Back to School Blues

I absolutely love summer. Every year I looked forward to sunshine, hot days, cool nights, vacations, sleeping in, and time at home with my kids. As July approached, I would avoid the aisles with the back to school sales when shopping. This has become more difficult to do as these sales seem to appear right after Valentine’s Day.

Don’t get me wrong; I love teaching. However, being able to regroup and refresh after a challenging school year meant the world to me. Getting extra time with my own children was pure gold, and I truly miss those summer days when their freckles got darker, and their hair got lighter. (Please excuse me while I grab a tissue.)

One year it was particularly difficult to go back to school because my daughter had an encounter with bullies the previous year. As an eighth grader, my youngest fretted over her appearance and felt insecure about everything in her life. It is a tough age, as adolescents seem to view themselves through a critical lens. As her mom, I saw her beauty, musical talent, tender heart, and fierce athleticism. I desperately wanted her to see what I saw. At this age, however, it’s all about the opinions of peers.

In middle school, she had connected with a group of girls and tried to fit in and please them. The drama was off the charts. One day I came home to her sobbing uncontrollably. The self-proclaimed “leader” announced that she secretly hated my daughter and kicked her out of the group. My sweet girl was devastated and wanted to quit school altogether.

This scenario is hard on us mommas who want to fix the world for our children. I taught eighth graders for 13 years, and I know how wonderful they can be and also how cruel. My two oldest daughters had no trouble with “mean girls,” but it affected my youngest child to the point of depression. I often felt powerless to do anything about it.

I tried to build her up and encourage her. Honestly, I wanted to give these girls a piece of my mind, but she had to ride it out and find her way. I knew it boiled down to jealousy as many bullying situations do. My girl eventually found a different group of friends when she started high school, and to this day, she has empathy for those who are mistreated. When we were in the trenches, however, it was incredibly difficult for everyone. We both cried many tears, and I had sleepless nights filled with worry, sorrow, anger, and frustration.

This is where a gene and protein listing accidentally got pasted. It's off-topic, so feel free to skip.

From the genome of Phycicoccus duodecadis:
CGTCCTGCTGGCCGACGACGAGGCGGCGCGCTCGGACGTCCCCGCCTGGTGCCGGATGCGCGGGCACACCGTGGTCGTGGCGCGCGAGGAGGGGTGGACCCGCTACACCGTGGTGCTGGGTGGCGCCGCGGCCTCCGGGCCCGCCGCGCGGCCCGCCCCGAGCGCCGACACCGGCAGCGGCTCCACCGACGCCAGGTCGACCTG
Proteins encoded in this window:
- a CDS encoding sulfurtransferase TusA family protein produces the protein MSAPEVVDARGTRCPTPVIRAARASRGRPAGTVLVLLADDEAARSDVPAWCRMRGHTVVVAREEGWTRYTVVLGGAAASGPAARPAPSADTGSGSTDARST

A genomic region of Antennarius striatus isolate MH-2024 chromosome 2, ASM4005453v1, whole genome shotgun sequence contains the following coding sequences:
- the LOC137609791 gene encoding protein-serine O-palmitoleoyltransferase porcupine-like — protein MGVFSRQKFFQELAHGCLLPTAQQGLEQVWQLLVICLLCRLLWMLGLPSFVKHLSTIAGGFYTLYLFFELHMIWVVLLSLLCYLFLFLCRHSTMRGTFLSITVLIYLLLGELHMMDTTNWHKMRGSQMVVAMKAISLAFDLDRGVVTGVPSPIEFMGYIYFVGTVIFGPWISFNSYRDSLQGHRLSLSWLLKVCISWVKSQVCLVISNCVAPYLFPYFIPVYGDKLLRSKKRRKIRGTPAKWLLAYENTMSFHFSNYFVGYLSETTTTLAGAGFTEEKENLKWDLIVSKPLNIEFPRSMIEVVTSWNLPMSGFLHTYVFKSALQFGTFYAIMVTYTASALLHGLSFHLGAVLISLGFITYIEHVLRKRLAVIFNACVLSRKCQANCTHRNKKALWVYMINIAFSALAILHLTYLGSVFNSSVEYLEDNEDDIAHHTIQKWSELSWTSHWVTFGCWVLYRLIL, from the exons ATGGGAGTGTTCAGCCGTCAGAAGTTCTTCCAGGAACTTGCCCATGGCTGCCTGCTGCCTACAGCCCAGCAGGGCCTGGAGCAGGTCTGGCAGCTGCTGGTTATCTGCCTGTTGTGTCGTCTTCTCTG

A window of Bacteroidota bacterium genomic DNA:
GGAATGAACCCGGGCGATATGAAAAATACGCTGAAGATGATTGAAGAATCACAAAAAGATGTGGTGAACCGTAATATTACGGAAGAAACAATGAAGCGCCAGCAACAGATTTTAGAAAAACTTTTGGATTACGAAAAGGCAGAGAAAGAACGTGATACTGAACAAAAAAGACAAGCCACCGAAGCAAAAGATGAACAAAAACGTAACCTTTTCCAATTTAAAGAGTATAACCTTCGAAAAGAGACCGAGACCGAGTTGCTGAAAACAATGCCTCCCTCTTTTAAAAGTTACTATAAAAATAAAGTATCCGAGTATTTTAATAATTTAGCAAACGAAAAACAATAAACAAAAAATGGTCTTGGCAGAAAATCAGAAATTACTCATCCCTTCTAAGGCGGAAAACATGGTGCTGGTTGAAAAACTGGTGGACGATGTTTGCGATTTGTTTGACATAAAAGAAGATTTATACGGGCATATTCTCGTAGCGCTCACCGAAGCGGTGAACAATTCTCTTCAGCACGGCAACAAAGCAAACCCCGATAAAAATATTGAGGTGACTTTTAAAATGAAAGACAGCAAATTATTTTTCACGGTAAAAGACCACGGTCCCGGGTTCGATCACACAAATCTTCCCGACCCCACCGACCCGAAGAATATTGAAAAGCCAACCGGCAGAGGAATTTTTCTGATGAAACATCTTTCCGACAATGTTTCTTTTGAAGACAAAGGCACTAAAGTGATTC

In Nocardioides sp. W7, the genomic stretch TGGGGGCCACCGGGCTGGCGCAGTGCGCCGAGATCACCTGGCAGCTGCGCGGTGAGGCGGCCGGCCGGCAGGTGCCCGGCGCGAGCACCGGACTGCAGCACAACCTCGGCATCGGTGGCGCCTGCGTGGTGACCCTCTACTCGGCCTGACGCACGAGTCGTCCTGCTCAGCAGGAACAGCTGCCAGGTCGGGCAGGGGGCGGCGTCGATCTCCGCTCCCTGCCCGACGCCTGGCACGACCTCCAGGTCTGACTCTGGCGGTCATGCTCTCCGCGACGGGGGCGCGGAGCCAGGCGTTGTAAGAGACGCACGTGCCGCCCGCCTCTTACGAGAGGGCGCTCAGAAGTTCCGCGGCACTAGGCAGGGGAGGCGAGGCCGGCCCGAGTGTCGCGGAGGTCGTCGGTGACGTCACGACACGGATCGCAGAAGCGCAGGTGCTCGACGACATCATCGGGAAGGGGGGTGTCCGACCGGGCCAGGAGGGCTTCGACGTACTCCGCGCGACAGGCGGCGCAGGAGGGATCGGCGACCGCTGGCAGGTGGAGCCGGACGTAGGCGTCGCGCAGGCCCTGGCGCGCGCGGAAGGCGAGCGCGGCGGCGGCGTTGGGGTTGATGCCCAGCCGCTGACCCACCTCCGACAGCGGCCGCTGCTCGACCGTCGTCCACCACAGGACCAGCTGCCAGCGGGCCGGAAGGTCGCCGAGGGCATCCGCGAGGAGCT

This year I am more committed than ever to speaking out against bullying. Standing up to the bully is one of the themes of my book, “Mari.” In order to follow her dreams, the main character must stand up to the one trying to make her life miserable. Like many, Mari is singled out because she is different. The bully acts mean, but he is actually afraid of her. He can see she’s special and has much more potential than he does. If we can convey this message to those being bullied, it could make a difference for them.

It is human nature to want and expect everyone around us to change. However, we can only change ourselves. When we encourage and equip those getting bullied, they will feel empowered. Again, we cannot necessarily change the bullies, but we can choose how we react and respond to them. This makes all the difference for those getting picked on.

I am in the process of creating materials for teachers to use to bring more awareness to this problem as well as solutions to help fix it. Because I realize how difficult this situation is from a teacher’s and parent’s point of view, I want to give educators and families tools that will help. Stay tuned for more information on this timely topic. The best way to get updates is to click on the “Contact Michele” link on my website ( and sign up for my newsletter. Together we can make a difference and, like Mari, face the bully to follow our dreams!

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